Students learn 'king's game' from local chess master

A former music teacher, school bus driver and chess champion now dedicates his time to teaching area students the ancient game of chess. Those students will be able to show off what they have learned in a torunament on April 13.

A former music teacher, school bus driver and chess champion now dedicates his time to teaching area students the ancient game of chess. Those students will be able to show off what they have learned in a torunament on April 13.

In May 1997, Milan Chorkovich became a Chess Master of the Canadian Chess League by beating 25 opponents, all at the same time. In December 1999, he won the Minnesota State Senior Championship, open to Minnesota State Chess Association members 54 and older. So far he has 17 trophies from various tournaments and competitions and is running out of room to display them in his home.

Chorkovich learned to play chess when he was young in the small village of Micije in Bosnia. Someone in his village received a chess set with pieces carved out of wood as a gift. His neighbor studied the pieces, went into the woods to collect material and spent days carving and painting pieces for others in the village. Chorkovich played all the time.

When he first came to Duluth from Bosnia more than 17 years ago, Chorkovich searched the city for a chess club. Unlike in Europe, where he said people play chess all the time, he found only a few people in Duluth who played at the public library.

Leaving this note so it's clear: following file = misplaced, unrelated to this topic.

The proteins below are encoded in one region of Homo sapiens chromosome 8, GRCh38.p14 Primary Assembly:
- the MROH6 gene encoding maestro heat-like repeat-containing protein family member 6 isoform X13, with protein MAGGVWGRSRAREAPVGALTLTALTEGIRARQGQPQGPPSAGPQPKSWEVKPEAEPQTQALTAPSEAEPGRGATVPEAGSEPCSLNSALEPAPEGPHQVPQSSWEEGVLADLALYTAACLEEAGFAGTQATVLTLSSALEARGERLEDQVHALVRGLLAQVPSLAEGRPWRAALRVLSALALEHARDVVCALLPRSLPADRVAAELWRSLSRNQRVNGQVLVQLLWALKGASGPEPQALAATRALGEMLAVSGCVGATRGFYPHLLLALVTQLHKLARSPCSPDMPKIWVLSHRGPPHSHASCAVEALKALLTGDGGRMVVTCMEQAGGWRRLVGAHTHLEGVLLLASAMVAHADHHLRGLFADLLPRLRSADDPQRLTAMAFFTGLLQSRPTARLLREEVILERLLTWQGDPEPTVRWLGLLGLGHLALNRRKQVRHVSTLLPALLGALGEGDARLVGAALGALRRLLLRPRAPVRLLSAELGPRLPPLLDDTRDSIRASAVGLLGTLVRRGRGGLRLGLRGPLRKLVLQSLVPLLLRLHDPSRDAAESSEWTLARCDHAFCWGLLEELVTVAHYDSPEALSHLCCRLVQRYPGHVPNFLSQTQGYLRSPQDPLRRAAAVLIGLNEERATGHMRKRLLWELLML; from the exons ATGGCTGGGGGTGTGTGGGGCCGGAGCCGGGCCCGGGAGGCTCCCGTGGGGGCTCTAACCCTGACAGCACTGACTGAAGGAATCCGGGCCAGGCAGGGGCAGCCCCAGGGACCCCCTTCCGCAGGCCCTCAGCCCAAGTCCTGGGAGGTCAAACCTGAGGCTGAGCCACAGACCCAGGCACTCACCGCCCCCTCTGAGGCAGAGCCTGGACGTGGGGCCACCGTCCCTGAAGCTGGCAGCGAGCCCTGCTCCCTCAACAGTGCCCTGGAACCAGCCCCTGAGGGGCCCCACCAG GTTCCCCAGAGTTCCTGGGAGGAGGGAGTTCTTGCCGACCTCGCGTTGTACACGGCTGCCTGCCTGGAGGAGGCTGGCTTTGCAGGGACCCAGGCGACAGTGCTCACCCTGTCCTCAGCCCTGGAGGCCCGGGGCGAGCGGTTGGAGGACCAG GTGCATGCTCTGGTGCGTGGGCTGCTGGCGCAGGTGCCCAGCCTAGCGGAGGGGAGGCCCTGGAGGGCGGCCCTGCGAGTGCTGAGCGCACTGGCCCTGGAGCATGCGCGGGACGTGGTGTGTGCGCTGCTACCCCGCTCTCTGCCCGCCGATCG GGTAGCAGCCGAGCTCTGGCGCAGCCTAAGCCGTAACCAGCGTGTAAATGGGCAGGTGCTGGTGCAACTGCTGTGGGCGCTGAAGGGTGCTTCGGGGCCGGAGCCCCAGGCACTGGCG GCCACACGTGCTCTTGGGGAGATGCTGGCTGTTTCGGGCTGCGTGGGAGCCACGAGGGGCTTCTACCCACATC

"And when I saw only 5 or 6 people, I said let me do something for chess, and for kids, for kids," he said.


He spends at least an hour a day, Monday through Friday, teaching the after-school chess clubs at Chester Park, Congdon Park, Woodland, Nettleton, Ordean, Marshall and Lester Park.

In the library of Congdon Park Elementary, which will be the site of a tournament on April 13, Chorkovich was getting boards ready Tuesday afternoon just before class let out for the day.

"When they come, they jump and they can't wait to play," he said about the 32 students who are part of the club. Each club that Chorkovich teaches has between 10 and 32 students, except for Lester Park which has 63.

As he prepares for the chess club, he hangs a cloth board at the front of the room, which he uses to set up problems that the students will work through as a group, and places large vinyl chess boards on each table with a pile of plastic playing pieces in the middle of each.

The boards cost about $12 from the USA Chess Federation, and he says that once the board is purchased it can last a lifetime, as long as the pieces are not lost.

Soon the bell rings and students, mostly fourth and fifth graders, rush to the tables and get down to business. The pieces that were in a pile in the middle of each board are quickly put in place, ready for play. More students come in the library, Chorkovich claps his hands, and they all settle down.

He sets up an example that they went through last week and, in a Bosnian accent, he asks the group "Now, how can you make checkmate in one move?" Hands go up and some students jump out of their seats for a chance to answer. They bounce around and yell out, "I remember, I know."

A boy near the front answers correctly. "Congratulations, congratulations, this is right move," Chorkovich said. "Why?"



After each question and sample problem, the students have to explain the strategy that goes behind the correct moves.

After going through some more moves and strategy on defending and attacking, Chorkovich pairs up opponents according to the points from previous games. He sets up a game on the board, and they all move the pieces together to set up the beginning.